Cuba forcefully denies alleged campaign contribution
Campaign News | Monday, 31 October 2005
Brazilian magazine article is unfounded says government
Brasilia, Oct 29 (Prensa Latina): The government of Cuba has strenuously denied a Veja magazine story that Cuba allegedly contributed to Brazilian President Luiz Inacio Lula da Silva?s campaign.
In a public statement Sunday, Cuban Ambassador to Brasilia Pedro Nuñez Mosquera fully blamed "aggressive US plans against both Cuba and Lula for this propaganda maneuver."
Follows is a note sent on Saturday to Prensa Latina in its entirety:
Sunday's on-line edition of Veja magazine published a broad, insulting report on Cuba's alleged aid to President Luiz Inacio Lula da Silva's electoral campaign in 2002.
The government of Cuba categorically denies these libels and asserts it has never interfered in this sister nation's internal affairs, and it fully blames aggressive imperialist plans against Cuba and Lula for this propaganda maneuver.
Those who have orchestrated this slanderous campaign against Cuba and against the Brazilian government seek to harm our two countries' bilateral relations, characterized by friendly dialogue, mutual respect and non-interference in internal affairs.
It is obvious that those who lie so barefacedly are trying to hinder the ever-broadening cooperation between our two countries, mainly they are trying to adversely affect the implementation of Operation Miracle in Brazil that will allow tens of thousands of low-income Brazilians to receive surgery to recover their vision.
What Cuba has offered the government of Brazil and really upsets the enemies of both countries is that we have proposed, in a spirit of solidarity and unselfishness, that no fewer than 100 Brazilian patients undergo free surgery daily, with no transportation, accomodation, or treatment costs either for the government of Brazil or the patients.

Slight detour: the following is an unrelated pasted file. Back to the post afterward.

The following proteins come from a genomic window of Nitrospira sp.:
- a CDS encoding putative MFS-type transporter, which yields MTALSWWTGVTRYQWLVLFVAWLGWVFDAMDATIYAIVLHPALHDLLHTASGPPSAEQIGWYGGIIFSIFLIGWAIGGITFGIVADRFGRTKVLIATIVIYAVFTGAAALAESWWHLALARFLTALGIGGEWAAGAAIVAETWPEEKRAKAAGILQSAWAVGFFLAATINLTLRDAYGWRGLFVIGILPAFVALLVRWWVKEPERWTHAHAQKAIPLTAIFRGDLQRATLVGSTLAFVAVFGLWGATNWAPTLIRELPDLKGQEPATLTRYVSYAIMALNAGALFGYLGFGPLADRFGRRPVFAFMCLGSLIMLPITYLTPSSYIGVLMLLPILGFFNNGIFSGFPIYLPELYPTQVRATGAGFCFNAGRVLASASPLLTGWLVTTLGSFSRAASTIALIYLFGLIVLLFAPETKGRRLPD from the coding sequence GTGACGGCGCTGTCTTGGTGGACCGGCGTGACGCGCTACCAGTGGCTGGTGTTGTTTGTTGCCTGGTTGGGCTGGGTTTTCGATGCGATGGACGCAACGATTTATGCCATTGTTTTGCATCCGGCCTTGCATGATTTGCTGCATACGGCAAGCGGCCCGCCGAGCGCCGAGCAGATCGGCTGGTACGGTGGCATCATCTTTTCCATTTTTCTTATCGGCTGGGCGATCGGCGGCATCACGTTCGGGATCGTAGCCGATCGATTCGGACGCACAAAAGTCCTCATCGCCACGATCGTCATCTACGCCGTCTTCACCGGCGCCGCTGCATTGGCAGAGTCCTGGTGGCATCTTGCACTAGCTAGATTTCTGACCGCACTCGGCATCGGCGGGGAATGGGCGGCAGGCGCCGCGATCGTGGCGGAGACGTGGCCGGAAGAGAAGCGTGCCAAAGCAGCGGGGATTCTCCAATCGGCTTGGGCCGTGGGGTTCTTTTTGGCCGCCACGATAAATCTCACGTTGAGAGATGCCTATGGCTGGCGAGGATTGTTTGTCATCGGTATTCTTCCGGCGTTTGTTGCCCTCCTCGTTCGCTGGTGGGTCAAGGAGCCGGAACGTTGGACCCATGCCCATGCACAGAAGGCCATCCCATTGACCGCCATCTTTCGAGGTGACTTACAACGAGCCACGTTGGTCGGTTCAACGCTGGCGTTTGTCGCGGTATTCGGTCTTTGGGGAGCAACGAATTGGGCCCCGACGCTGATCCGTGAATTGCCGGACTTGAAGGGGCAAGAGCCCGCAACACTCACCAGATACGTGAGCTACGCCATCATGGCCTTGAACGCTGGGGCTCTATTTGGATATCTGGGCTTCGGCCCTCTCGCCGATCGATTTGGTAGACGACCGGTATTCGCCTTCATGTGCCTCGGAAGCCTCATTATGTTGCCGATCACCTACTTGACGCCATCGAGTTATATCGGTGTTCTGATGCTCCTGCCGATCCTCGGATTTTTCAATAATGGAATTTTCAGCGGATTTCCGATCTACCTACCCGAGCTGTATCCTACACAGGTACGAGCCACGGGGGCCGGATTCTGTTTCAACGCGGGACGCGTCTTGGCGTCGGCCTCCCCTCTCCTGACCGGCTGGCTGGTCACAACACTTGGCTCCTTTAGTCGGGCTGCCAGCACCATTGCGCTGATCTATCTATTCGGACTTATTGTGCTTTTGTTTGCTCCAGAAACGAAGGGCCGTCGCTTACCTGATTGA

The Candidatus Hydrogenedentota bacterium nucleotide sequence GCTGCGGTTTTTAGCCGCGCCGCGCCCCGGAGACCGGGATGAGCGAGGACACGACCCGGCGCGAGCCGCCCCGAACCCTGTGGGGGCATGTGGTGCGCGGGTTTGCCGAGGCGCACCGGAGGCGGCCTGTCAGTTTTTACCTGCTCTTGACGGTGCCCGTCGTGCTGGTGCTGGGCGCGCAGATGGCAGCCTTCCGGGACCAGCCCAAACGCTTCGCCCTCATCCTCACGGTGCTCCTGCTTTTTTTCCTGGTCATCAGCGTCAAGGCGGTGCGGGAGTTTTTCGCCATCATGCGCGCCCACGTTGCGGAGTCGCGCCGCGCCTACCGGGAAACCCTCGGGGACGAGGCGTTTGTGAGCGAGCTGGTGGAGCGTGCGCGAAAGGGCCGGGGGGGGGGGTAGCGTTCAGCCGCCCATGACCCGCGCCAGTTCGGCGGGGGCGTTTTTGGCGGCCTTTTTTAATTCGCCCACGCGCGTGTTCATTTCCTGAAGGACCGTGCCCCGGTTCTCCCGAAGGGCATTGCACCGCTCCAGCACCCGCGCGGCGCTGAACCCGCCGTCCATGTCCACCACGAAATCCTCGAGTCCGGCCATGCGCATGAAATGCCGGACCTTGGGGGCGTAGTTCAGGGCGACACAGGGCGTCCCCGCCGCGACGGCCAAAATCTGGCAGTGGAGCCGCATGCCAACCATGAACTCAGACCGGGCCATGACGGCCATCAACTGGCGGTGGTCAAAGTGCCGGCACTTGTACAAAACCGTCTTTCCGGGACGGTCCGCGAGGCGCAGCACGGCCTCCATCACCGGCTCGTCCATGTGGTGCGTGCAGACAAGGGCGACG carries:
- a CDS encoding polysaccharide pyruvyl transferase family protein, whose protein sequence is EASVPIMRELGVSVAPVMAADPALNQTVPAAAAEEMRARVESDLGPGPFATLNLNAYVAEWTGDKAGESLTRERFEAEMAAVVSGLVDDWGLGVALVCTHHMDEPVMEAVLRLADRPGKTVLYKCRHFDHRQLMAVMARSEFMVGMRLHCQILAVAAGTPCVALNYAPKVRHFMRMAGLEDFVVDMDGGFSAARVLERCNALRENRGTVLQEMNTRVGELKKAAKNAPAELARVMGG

Cuba's proposal also includes ophthalmologic scholarships for Brazilian doctors recently graduated from the Latin American Medical School, aid from Cuban specialists if needed, and donation of a state-of-the-art ophthalmology center which will allow Brazil to operate on 100,000 patients a year.
For the Cuban government it is obvious that these evil allegations, in the context of US President George W. Bush's upcoming visit to Brazil, are trying to divert attention from the ever complex reality he is facing, including corruption probes involving important figures of his own party and close associates; the unsustainable and universally rejected US military presence in Iraq, which is responsible for the deaths of more than 2,000 US servicemen; and an ever-decreasing popularity as his performance is rejected by even the most conservative sectors of the Republican Party.
With these base calumnies they also try to divert attention from the increasing Latin American rejection of the current US administration's aggressive, pro-hegemony, pro-interference policies and of the resounding failure of the Free Trade Area of the Americas as a project for regional domination.
The Government of Cuba reiterates its rejection of the slanders published by Veja magazine and confirms its respect and friendship toward the Brazilian people and the government led by President Lula.